Politics Foreign Affairs Culture Fellows Program

When SWAT Raids Are Routine

A conversation with the director of the documentary Do Not Resist.

In his documentary Do Not Resist, Craig Atkinson depicts the militarization of police in the United States. Atkinson embedded himself with numerous SWAT teams across the country and followed them on their regular deployments.

John Payne interviewed Atkinson by phone in November, and the conversation has been edited for length and clarity.

John Payne: What inspired you to make a film about police militarization?

Craig Atkinson: My father was a police officer, and I think that very much influenced my curiosity. He was a SWAT officer for 13 years, during the late ’80s and early ’90s, which gave me a background to see that things had changed. In the aftermath of the Boston Marathon bombing, for example, he was very much in the back of my mind when I was watching how the police were treating the community as they continued to search for the Tsarnaev brothers.

They were heavily armed with equipment, and the approach that they had toward the community made them seem more like an occupying force. [Producer Laura Hartrick] and I went up to Boston and interviewed people that experienced that, and they said to us that they were whisked out of their homes and detained for as much as four hours, face down on the grass, and never told why they were being detained. No charges were subsequently filed against these people.

I was very curious to know where all this equipment came from. Then we were fortunate enough to film in Concord, N.H., where we saw a group of activists protesting the acceptance of federal money to get an armored vehicle.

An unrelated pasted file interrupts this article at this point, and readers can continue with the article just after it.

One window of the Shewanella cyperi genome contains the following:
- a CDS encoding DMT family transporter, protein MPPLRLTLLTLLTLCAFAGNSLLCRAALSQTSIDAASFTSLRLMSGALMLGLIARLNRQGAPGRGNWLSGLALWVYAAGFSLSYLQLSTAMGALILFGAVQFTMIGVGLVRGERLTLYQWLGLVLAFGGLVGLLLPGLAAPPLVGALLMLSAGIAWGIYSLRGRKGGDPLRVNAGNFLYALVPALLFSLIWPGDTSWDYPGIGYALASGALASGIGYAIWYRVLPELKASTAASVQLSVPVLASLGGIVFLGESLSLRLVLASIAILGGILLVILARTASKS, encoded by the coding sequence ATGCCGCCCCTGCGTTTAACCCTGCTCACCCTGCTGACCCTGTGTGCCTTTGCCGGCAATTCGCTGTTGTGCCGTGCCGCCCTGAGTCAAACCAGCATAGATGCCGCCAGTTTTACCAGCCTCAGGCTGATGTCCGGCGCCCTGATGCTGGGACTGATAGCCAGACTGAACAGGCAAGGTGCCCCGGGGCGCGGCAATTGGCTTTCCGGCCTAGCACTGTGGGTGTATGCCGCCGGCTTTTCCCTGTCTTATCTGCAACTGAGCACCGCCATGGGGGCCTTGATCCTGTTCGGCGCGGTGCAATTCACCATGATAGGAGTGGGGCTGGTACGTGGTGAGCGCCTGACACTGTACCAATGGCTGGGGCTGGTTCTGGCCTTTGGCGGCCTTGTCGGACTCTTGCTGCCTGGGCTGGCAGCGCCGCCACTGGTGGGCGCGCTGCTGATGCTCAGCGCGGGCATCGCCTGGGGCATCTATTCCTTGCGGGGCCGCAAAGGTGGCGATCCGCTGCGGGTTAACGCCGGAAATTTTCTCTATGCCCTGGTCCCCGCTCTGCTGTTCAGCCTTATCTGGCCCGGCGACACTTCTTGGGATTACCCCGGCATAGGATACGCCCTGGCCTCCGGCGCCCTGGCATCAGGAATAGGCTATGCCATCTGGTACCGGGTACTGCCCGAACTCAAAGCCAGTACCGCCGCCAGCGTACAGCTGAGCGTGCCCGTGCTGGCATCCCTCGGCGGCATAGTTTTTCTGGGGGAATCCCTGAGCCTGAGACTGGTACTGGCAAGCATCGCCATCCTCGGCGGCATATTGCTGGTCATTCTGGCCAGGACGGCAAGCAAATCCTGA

JP: Of course, at least in that case, the people they were pursuing were actually violent criminals who posed a threat to public safety. That’s really not the case in most SWAT raids, is it?

CA: Right, well, that’s the whole thing.

There are plenty of reasons to be heavily equipped in this way. Terrorist events would be one of them. I point people all the time to the Pulse nightclub shooting, where they used an armored vehicle to puncture a hole in the side of a wall and then free hostages.

We kept being told the entire time that this equipment was going to be used for a terrorist event or a hostage situation or a barricaded gunman. Then every single time we conducted a search warrant, it was for drugs. We did half a dozen raids while making the film. One time we found a bowl of weed. All the time, destroying the home and arresting people for small quantities of drugs.

An ACLU report says 80 percent of SWAT deployments are for search warrants, and if you look at the search warrants, the vast majority of those are for nonviolent drug offenses. Clearly there’s a time when you actually need this equipment, but we kept going out and seeing it used for low level offenses.

JP: That brings me to my next question. In the film you don’t have any talking heads describing what’s going on—you just embed yourselves with these police forces and see what they’re doing. One thing that surprised me is how forthright the police were with you. Why do you think they were so willing to talk about what is probably a controversial subject, at least to the general population? Were any officers reluctant to speak to you because of that?

CA: Well, we were very honest with our intentions, and I think that helped set the tone for our relationship with the police departments. We kept saying that we would offer an authentic portrayal of whatever we did together, and I think they were taking the opportunity to have that, where we wouldn’t re-edit or sensationalize the footage.

I think it speaks to how common these SWAT deployments are. We went on a ride-along, and we raided a home and recovered a gram and a half of weed, and the team told us that drug-search warrants are actually only 50-50—and they find stuff only 50 percent of the time. These are the types of standards that some police departments are working within. That same department also told us that they do 200 of these raids a year, three to four times a day. In my father’s era, they did 29 search warrants total in the 13 years that he was on SWAT, between 1989 and 2002.